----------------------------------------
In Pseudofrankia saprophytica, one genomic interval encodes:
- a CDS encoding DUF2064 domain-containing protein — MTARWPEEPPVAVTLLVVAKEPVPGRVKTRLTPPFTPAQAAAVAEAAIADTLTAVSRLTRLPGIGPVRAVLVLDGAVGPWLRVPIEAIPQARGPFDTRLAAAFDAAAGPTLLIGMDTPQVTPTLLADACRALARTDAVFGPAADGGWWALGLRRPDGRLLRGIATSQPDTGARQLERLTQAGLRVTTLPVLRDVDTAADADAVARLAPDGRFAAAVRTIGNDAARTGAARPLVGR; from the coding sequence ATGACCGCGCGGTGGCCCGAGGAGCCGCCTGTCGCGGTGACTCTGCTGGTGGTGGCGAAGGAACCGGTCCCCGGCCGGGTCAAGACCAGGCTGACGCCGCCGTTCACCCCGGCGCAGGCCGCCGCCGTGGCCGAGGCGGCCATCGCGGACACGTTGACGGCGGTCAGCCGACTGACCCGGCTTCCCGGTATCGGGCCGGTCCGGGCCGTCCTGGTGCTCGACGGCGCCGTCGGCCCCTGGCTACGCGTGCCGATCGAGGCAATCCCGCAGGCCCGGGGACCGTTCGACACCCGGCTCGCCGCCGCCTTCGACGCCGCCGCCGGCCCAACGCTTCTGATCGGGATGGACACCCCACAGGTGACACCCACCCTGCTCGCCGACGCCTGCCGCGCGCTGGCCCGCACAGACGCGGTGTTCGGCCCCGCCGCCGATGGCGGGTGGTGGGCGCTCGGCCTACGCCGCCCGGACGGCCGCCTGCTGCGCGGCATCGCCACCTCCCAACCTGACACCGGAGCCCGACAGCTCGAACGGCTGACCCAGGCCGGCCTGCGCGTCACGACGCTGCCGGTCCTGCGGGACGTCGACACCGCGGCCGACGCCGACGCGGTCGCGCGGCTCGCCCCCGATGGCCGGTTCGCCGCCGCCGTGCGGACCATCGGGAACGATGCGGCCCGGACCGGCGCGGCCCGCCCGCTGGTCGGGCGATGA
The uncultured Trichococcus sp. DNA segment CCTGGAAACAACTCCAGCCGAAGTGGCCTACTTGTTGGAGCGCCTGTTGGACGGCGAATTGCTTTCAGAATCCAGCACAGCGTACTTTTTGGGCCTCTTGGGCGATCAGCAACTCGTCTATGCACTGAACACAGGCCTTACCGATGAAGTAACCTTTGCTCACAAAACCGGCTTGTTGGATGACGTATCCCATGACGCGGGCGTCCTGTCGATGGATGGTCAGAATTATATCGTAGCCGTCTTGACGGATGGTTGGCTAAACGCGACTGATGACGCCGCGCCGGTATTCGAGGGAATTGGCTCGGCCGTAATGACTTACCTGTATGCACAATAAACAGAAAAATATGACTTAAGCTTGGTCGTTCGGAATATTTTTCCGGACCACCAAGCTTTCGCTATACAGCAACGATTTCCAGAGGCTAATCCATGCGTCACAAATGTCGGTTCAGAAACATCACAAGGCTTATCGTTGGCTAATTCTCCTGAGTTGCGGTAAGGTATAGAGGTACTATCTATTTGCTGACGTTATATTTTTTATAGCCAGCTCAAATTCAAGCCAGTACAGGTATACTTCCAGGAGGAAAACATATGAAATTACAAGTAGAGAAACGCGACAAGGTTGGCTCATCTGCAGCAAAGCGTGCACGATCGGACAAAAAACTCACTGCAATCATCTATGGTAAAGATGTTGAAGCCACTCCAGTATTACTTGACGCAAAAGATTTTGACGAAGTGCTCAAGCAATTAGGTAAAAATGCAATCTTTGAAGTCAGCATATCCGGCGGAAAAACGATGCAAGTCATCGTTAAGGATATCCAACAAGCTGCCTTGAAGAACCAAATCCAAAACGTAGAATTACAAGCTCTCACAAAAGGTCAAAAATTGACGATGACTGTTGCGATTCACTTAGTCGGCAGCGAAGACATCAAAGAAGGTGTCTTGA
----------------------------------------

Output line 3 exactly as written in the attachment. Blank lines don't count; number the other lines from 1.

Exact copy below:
The uncultured Trichococcus sp. DNA segment CCTGGAAACAACTCCAGCCGAAGTGGCCTACTTGTTGGAGCGCCTGTTGGACGGCGAATTGCTTTCAGAATCCAGCACAGCGTACTTTTTGGGCCTCTTGGGCGATCAGCAACTCGTCTATGCACTGAACACAGGCCTTACCGATGAAGTAACCTTTGCTCACAAAACCGGCTTGTTGGATGACGTATCCCATGACGCGGGCGTCCTGTCGATGGATGGTCAGAATTATATCGTAGCCGTCTTGACGGATGGTTGGCTAAACGCGACTGATGACGCCGCGCCGGTATTCGAGGGAATTGGCTCGGCCGTAATGACTTACCTGTATGCACAATAAACAGAAAAATATGACTTAAGCTTGGTCGTTCGGAATATTTTTCCGGACCACCAAGCTTTCGCTATACAGCAACGATTTCCAGAGGCTAATCCATGCGTCACAAATGTCGGTTCAGAAACATCACAAGGCTTATCGTTGGCTAATTCTCCTGAGTTGCGGTAAGGTATAGAGGTACTATCTATTTGCTGACGTTATATTTTTTATAGCCAGCTCAAATTCAAGCCAGTACAGGTATACTTCCAGGAGGAAAACATATGAAATTACAAGTAGAGAAACGCGACAAGGTTGGCTCATCTGCAGCAAAGCGTGCACGATCGGACAAAAAACTCACTGCAATCATCTATGGTAAAGATGTTGAAGCCACTCCAGTATTACTTGACGCAAAAGATTTTGACGAAGTGCTCAAGCAATTAGGTAAAAATGCAATCTTTGAAGTCAGCATATCCGGCGGAAAAACGATGCAAGTCATCGTTAAGGATATCCAACAAGCTGCCTTGAAGAACCAAATCCAAAACGTAGAATTACAAGCTCTCACAAAAGGTCAAAAATTGACGATGACTGTTGCGATTCACTTAGTCGGCAGCGAAGACATCAAAGAAGGTGTCTTGA